Tuesday, November 24, 2009

Multiprocessing vs. Network I/O

I've been reading up on Python's (v2.6 and above) multiprocessing module. While multiprocessing has been around for a long time, simplified libraries like this multiprocessing module may spur even casual programmers to consider parallelism in their programs. My feeling is that if issues like inter-process communication, synchronization among processes, and deadlock avoidance are dealt with painlessly, then many non-professional programmers would feel confident enough to load up CPUs with programs with multiple processes to speed things up. Moreover, given that multiple CPU cores are becoming the norm rather than the exception on commodity hardware, there is a real incentive to eventually switch to multiprocessing.

What will this switch in program design mean for network data I/O? Will average users end up opening and using more network connections on average? Web browser tabs are a good example of multiple threads or processes. When modern browsers fire up they often connect to several websites saved from the previous session. I conjecture that multiple tabs fill up the network's queue faster than was possible with single core CPUs. Although Network I/O is much slower than CPU bandwidth (data rate at which CPUs process say, HTML), there is a point beyond which a single core CPU becomes the bottle-neck (e.g. firing a dozen browser tabs). But multiple cores remove this limitation and drive network I/O to its physical (or traffic-shaped) limits. I plan to measure this interplay between multiprocessing and network I/O. Watch this space!

Thursday, November 12, 2009

Free airport Wifi as a marketing tool

Google is offering free Wifi in 47 US airports during the holiday season The idea is to flash a few web pages marketing Google's software and services to users in return for free Wifi service. According to this CNN article, Google is not the only company to do so - apparently Lexus and Ebay have also implemented similar ideas, or intend do so in the near future.

Free service is probably going to bring a torrent of airport Wifi users online - probably many more than the current number of (paying) users. Given that Wifi Internet channel space is a shared resource, it will be interesting to see how airport Wifi scales with the up-tick in usage. I just hope that the service doesn't deteriorate so much that the sponsoring companys' well-meaning message is lost to disgruntled users. And I do hope that engineers running these Wifi access points have done the networking provisioning Math beforehand.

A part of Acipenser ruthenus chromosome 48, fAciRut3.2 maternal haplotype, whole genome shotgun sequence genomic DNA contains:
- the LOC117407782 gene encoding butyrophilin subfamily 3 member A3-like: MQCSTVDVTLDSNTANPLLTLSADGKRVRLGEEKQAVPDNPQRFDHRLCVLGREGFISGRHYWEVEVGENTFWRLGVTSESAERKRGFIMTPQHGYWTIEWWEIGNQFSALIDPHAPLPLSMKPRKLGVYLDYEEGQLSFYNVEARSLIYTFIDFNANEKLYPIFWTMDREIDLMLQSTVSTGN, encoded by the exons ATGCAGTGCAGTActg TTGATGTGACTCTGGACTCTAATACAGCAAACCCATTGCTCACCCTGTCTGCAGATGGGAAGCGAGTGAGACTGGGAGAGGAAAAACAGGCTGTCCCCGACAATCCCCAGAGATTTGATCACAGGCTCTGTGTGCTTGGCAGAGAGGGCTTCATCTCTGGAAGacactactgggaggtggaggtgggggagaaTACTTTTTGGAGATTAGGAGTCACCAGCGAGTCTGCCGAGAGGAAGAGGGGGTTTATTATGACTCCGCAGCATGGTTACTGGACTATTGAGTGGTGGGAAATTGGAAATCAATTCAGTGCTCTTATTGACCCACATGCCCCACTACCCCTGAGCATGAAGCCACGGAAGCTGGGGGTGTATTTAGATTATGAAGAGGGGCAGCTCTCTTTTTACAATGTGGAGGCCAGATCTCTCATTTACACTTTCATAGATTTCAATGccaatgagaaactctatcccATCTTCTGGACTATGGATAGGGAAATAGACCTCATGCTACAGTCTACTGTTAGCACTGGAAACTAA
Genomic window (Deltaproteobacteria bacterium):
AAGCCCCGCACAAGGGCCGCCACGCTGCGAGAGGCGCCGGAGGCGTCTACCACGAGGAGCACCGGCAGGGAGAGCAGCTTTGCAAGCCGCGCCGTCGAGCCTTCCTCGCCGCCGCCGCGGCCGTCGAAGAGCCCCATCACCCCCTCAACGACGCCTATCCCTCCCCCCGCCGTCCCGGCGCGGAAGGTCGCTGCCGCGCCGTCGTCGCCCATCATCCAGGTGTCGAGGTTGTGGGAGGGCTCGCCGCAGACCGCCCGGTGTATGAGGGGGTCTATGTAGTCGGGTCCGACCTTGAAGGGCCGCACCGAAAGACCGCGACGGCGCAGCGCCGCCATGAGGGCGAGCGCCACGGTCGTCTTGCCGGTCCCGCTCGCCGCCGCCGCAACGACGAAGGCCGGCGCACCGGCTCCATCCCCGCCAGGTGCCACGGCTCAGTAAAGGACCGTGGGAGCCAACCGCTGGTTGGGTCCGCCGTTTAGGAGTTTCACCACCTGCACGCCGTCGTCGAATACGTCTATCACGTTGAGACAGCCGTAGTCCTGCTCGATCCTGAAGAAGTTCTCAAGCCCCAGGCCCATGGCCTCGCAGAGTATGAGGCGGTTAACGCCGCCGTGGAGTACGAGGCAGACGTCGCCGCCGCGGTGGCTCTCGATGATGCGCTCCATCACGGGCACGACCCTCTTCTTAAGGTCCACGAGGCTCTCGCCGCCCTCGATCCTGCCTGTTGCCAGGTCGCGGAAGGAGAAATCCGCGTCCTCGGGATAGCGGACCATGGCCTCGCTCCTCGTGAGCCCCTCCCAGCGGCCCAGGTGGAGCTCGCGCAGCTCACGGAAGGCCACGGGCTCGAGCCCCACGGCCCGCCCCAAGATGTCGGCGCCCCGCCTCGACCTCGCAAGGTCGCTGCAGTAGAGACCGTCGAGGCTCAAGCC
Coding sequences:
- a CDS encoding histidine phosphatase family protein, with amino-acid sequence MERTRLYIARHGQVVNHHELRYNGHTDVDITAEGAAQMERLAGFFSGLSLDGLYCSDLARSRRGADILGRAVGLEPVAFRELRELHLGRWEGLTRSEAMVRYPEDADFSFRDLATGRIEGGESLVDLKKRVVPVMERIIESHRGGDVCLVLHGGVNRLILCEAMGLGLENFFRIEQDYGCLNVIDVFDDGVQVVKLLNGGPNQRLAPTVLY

Now the economics. The sponsoring company (Google) is probably going to pay a lot less than the retail price of airport Wifi connectivity. Why? Because the sheer volume of users will be much higher than when users have to pay individually. I think that the payment will include a fixed component depending on the number of access points participating in the service, and a variable component depending on the number of users accessing the service.

Lets assume that an average airport has about 20 accessible Wifi access points. Each access point can support (with any reasonable quality of service) about 10 concurrent users. If the airport is busy for, say, 12 hours in a day, and further say that we assume an average utilization of 50% of the total capacity of the access points, then we have (per day)

10 * 20 * 12 * 0.5 = 1200 hours of usage per day per airport.

I would assume that the sponsoring company (Google) would pay about $5000 per day as a fixed cost and then about $1 per hour usage. This brings the daily total cost per airport for the sponsoring company to $5000+$1200 = $6200.

So for 47 airports and 50 holiday season days, we are looking at a bill of about

6200 * 47 * 50 = $14.57m

That's not a bad deal for a big company like Google, considering the number of eyeballs they will capture. Lets say a user uses the free Wifi for 30 minutes on average. So, we are looking at about 12*10*20/(1/2) = 4800 users per airport, per day. That works out to over 11m users in the 47 airports over the 50 day holiday period. Even if we assume that most people make round trips and therefore use the Wifi connection 2 times, Google can still reach about 5.5 million unique users! No too bad for the $15 million spent.

And I haven't even started counting the goodwill ROI bonus for playing Santa during holiday season! Nifty nifty marketing.

Friday, November 6, 2009

Call for action! Powering down PCs

I've been playing with the idea of building a PC application that measures a computer's idle time. The idea is to gently convince users to suspend or power-down their PCs when they are not being utilised. I strongly believe that if PCs are optimally powered down, then many users could cut energy consumption (and hence also save on energy bills). Powering down battery-powered laptops will also increase the longevity of batteries and thereby decrease toxic battery waste in landfills.

As an example of where the possible savings may be, above is a pie chart showing my own PC usage over the past few working days. As you can see, there is ample scope to power down/suspend PCs when they are idle.

If you want to contribute time to this project (coding/web page/translation into other languages/spreading the word), feel free to contact me. If not, then do suspend your PC every time you are away for more than a few minutes :-).